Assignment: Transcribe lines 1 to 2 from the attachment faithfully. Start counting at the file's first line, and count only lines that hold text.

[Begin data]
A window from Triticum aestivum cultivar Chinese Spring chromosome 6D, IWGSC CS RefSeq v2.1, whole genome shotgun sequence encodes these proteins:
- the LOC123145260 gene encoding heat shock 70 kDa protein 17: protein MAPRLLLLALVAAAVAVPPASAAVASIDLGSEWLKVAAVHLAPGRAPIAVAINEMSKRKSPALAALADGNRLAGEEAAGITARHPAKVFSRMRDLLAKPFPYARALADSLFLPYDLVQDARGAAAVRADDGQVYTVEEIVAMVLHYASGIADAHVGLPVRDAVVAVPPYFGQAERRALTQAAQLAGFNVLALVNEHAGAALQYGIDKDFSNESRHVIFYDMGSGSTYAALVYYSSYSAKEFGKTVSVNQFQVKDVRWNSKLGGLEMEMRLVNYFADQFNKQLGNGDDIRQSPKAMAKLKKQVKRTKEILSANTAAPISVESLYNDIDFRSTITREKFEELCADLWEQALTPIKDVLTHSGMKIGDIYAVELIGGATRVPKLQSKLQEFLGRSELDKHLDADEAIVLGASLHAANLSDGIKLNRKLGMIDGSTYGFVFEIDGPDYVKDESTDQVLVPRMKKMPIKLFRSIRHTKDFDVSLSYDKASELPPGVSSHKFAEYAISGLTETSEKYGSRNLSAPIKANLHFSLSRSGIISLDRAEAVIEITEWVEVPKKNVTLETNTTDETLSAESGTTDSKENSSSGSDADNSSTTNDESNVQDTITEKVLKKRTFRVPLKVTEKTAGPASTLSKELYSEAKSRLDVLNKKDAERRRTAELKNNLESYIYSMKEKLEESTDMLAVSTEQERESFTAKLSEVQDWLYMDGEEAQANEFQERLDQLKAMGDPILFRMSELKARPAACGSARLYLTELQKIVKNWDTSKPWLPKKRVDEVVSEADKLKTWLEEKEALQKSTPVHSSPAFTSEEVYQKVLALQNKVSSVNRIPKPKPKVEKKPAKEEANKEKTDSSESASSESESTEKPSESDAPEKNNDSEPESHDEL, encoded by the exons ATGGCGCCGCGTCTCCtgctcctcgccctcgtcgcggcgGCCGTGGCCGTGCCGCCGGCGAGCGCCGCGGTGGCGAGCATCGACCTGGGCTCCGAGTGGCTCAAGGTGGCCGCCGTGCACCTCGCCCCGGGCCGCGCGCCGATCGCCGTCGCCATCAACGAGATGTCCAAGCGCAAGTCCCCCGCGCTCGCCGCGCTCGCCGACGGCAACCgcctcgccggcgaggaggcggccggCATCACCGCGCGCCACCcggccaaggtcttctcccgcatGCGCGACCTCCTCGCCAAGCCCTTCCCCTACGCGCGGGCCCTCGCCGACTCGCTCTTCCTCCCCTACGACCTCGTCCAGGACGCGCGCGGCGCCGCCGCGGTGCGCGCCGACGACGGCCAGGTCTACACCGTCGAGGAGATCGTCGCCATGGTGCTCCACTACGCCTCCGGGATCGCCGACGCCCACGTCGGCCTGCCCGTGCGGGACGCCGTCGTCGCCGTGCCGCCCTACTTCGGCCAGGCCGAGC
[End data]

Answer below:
A window from Triticum aestivum cultivar Chinese Spring chromosome 6D, IWGSC CS RefSeq v2.1, whole genome shotgun sequence encodes these proteins:
- the LOC123145260 gene encoding heat shock 70 kDa protein 17: protein MAPRLLLLALVAAAVAVPPASAAVASIDLGSEWLKVAAVHLAPGRAPIAVAINEMSKRKSPALAALADGNRLAGEEAAGITARHPAKVFSRMRDLLAKPFPYARALADSLFLPYDLVQDARGAAAVRADDGQVYTVEEIVAMVLHYASGIADAHVGLPVRDAVVAVPPYFGQAERRALTQAAQLAGFNVLALVNEHAGAALQYGIDKDFSNESRHVIFYDMGSGSTYAALVYYSSYSAKEFGKTVSVNQFQVKDVRWNSKLGGLEMEMRLVNYFADQFNKQLGNGDDIRQSPKAMAKLKKQVKRTKEILSANTAAPISVESLYNDIDFRSTITREKFEELCADLWEQALTPIKDVLTHSGMKIGDIYAVELIGGATRVPKLQSKLQEFLGRSELDKHLDADEAIVLGASLHAANLSDGIKLNRKLGMIDGSTYGFVFEIDGPDYVKDESTDQVLVPRMKKMPIKLFRSIRHTKDFDVSLSYDKASELPPGVSSHKFAEYAISGLTETSEKYGSRNLSAPIKANLHFSLSRSGIISLDRAEAVIEITEWVEVPKKNVTLETNTTDETLSAESGTTDSKENSSSGSDADNSSTTNDESNVQDTITEKVLKKRTFRVPLKVTEKTAGPASTLSKELYSEAKSRLDVLNKKDAERRRTAELKNNLESYIYSMKEKLEESTDMLAVSTEQERESFTAKLSEVQDWLYMDGEEAQANEFQERLDQLKAMGDPILFRMSELKARPAACGSARLYLTELQKIVKNWDTSKPWLPKKRVDEVVSEADKLKTWLEEKEALQKSTPVHSSPAFTSEEVYQKVLALQNKVSSVNRIPKPKPKVEKKPAKEEANKEKTDSSESASSESESTEKPSESDAPEKNNDSEPESHDEL, encoded by the exons ATGGCGCCGCGTCTCCtgctcctcgccctcgtcgcggcgGCCGTGGCCGTGCCGCCGGCGAGCGCCGCGGTGGCGAGCATCGACCTGGGCTCCGAGTGGCTCAAGGTGGCCGCCGTGCACCTCGCCCCGGGCCGCGCGCCGATCGCCGTCGCCATCAACGAGATGTCCAAGCGCAAGTCCCCCGCGCTCGCCGCGCTCGCCGACGGCAACCgcctcgccggcgaggaggcggccggCATCACCGCGCGCCACCcggccaaggtcttctcccgcatGCGCGACCTCCTCGCCAAGCCCTTCCCCTACGCGCGGGCCCTCGCCGACTCGCTCTTCCTCCCCTACGACCTCGTCCAGGACGCGCGCGGCGCCGCCGCGGTGCGCGCCGACGACGGCCAGGTCTACACCGTCGAGGAGATCGTCGCCATGGTGCTCCACTACGCCTCCGGGATCGCCGACGCCCACGTCGGCCTGCCCGTGCGGGACGCCGTCGTCGCCGTGCCGCCCTACTTCGGCCAGGCCGAGC